All 14 Victims of San Bernardino Massacre Identified: Health Department Colleagues and a Father of 6 Among the Dead
As the identities of victims of the San Bernardino massacre that killed 14 and injured 21 come in, PEOPLE will continue to update this story with more information and photographs as they become available.
On Wednesday, two shooters opened fire on a room full of San Bernardino County employees at a holiday party, killing 14 and wounding 21.
The shooters – identified as a married couple, Syed Rizwan Farook, 28, and Tashfeen Malik, 27 – were killed later on Wednesday after a shootout with police.
“This shooting has caused each victims’ family, friends and co-workers, along with the first responders, to suffer an enormous personal tragedy. We must stand strong and offer support to each individual affected by this senseless attack,” said Sheriff John McMahon in a press release Thursday.
A complete list of the victims, as confirmed by the San Bernardino County Coroner, can be found below:
Michael Wetzel, a father of six, worked as a supervising environmental health specialist with the county.
“Please pray. My husband was in a meeting and a shooter came in. There are multiple people dead/shot. I can’t get a hold of him,” his wife, Renee, wrote to her friends in the mommy group, the Lil’ Mamas, on Wednesday. Eight hours later, she learned Michael was dead.
In a statement to PEOPLE, Renee described Michael as an amazing person. “He was my best friend and and incredible father who was loved by all,” she said.
To help Renee, the Lil’ Mamas have started a fundraising page on YouCaring. You can donate here.
Nicholas Thalasinos was a co-worker of Farook’s. His wife, Jennifer, confirmed his death on Facebook.
Babette Holder, a close friend of Thalasinos’ describes him as a “deeply faithful man.”
“He loved his wife immensely,” she tells PEOPLE. “There was not one conversation we had where he didn’t mention Jennifer or her well-being or all the other stuff they do with the church and their family.”
She adds: “He also was the type of person who put family and friends above himself. He was always getting on me about getting some rest, like a mother hen.”
In a phone interview with The New York Times, Jennifer said her husband had spoken about Farook.
“He had worked with him,” Jennifer said. “He had talked about him. Nothing negative.”
The wife of Damian Meins confirmed by phone to PEOPLE the 58-year-old man from Riverside, California, is one of the victims.
Meins was an employee of the San Bernardino County of Environmental Health Department and had previously worked for the County of Riverside for 28 years. He retired as an assistant planning director in 2010, according to his LinkedIn profile.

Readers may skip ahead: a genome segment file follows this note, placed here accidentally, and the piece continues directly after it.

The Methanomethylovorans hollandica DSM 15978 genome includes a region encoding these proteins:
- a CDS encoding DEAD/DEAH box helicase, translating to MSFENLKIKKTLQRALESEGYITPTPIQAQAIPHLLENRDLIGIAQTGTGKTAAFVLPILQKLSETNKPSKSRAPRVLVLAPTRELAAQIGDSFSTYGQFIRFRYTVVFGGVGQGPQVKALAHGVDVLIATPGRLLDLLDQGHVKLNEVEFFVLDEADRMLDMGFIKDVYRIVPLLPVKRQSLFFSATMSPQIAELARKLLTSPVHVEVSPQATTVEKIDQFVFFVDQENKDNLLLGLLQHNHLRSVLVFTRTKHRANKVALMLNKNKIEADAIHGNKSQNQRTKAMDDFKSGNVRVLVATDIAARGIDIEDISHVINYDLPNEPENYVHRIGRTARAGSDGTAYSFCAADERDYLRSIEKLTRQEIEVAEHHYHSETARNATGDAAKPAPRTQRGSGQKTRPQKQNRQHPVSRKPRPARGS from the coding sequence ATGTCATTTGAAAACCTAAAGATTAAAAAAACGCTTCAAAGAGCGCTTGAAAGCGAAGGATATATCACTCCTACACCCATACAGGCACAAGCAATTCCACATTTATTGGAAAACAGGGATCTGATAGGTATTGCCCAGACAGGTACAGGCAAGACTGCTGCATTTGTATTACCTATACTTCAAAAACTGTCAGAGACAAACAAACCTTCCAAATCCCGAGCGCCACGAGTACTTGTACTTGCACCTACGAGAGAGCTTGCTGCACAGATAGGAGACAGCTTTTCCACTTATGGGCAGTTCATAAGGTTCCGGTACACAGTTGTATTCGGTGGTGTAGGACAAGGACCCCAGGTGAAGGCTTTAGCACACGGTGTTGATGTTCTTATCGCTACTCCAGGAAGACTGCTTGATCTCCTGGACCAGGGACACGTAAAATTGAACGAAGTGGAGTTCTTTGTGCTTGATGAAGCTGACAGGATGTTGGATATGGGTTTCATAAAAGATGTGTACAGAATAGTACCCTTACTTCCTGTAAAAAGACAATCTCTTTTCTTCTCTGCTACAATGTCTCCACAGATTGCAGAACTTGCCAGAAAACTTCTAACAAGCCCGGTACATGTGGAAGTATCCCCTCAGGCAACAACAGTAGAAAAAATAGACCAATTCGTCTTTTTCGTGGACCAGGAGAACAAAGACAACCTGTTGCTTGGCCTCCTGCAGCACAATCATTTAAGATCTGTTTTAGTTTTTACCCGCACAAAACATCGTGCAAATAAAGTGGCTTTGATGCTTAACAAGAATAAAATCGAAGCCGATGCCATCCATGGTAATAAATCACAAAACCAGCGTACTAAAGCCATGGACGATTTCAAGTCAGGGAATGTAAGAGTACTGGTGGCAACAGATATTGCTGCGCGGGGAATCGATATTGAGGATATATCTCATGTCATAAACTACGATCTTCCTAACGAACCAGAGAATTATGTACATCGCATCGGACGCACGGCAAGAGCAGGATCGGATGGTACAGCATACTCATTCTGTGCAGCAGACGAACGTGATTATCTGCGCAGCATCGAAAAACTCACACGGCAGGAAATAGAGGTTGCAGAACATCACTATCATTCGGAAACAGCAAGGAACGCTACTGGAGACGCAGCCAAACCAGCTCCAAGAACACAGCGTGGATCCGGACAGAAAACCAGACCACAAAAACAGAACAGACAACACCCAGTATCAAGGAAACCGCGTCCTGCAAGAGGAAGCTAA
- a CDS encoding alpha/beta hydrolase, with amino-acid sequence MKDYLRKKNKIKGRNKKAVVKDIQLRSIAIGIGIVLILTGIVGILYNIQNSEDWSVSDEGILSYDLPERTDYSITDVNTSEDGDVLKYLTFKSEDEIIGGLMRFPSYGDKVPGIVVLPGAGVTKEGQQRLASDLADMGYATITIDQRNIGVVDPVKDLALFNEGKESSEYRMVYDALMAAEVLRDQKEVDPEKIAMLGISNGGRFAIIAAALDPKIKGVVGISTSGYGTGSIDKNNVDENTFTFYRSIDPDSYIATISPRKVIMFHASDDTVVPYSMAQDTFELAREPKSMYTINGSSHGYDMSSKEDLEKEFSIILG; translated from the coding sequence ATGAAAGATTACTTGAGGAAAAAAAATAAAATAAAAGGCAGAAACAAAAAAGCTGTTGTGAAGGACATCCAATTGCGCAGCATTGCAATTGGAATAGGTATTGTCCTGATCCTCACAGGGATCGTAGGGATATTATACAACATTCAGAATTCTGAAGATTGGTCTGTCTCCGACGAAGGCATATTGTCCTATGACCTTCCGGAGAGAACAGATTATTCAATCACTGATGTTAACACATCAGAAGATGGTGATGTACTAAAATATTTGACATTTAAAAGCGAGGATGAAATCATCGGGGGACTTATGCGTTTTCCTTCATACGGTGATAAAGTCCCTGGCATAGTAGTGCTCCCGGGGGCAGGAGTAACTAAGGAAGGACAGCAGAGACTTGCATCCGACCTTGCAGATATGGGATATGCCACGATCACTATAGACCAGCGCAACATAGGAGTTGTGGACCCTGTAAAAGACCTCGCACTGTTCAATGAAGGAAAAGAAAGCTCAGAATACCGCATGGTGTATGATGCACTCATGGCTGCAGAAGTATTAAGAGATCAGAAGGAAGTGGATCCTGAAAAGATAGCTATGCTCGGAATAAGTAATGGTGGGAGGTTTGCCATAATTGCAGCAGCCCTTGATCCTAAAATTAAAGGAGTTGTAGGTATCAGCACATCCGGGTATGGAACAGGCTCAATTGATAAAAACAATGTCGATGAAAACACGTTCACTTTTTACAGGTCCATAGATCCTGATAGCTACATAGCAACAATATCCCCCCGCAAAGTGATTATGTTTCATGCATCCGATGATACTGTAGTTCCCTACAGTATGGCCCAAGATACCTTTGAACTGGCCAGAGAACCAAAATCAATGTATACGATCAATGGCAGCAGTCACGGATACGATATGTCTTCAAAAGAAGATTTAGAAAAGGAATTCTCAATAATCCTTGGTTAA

Meins leaves behind two daughters, Tina and Tawnya, and his wife, Trenna.
Sierra Clayborn had been working with the county in the environmental health department since January 2013. A relative confirmed her death in Wednesday’s attack to PEOPLE.
Her friends and family took to Facebook to lament her loss. “RIP Baby sis I love you more than you ever knew,” her sister, Tamishia Clayborn, wrote on Facebook.
Friend Timothy Lee describes her as empathetic. “If I would tell her something that would happen to me and I was feeling down, she knew exactly how you felt and would give you a hug,” he tells PEOPLE. “She was genuinely caring. Her spirit was right there.”
He adds: “I am going to miss her a lot.”
A GoFundMe page has been set up to pay for Sierra’s memorial. You can donate here.
Daniel Kaufman ran the coffee shop in building 3 at the Inland Regional Center, where the shooting took place, according to The Los Angeles Times. His friends and family confirmed the death on Facebook as well.
For nearly a day, his boyfriend, Ryan Reyes, waited for news of what had happened to him. First, Reyes heard that Kaufman had only been shot in the arm and would survive. Family members called all the local hospitals, looking for Kaufman. But no one had any record of him.
Then on Thursday, the unthinkable happened: Kaufman’s aunt called Reyes to report that he was dead.
Reyes burst into tears in an emotional moment captured by Los Angeles Times photographer Rick Loomis.
“We heard yesterday he was going to be okay,” friend Kristin Myricks tells PEOPLE. “He was going to surgery and we didn t expect he would pass away.”
She adds: “Everyone is still pretty shaken up about it.”
According to a family fundraising page set up for her children, Bennetta Betbadal was a loving wife and mother to three children, ages 10, 12, and 15. Her husband, Arlen Verdehyou, is a police officer.
Having fled from Iran to America at the age of 18 to escape Islamic extremism and the persecution of Christians that followed the Iranian Revolution, her family said it was the “ultimate irony that her life would be stolen from her that day by what appears to be the same type of extremism that she fled so many years ago.”
Aurora Godoy, 26, was the youngest of the 14 killed in the shootings and the mother to a young son. According to Bustle, she spent six years dating her high school sweetheart, James Godoy, before the pair tied the knot in 2012.
In a Facebook post, obtained by Fox, her aunt Rebecca Godoy, said that the the family “will keep her flame alive so that her young son does not forget his special mother.” Adding, “God bless us all.”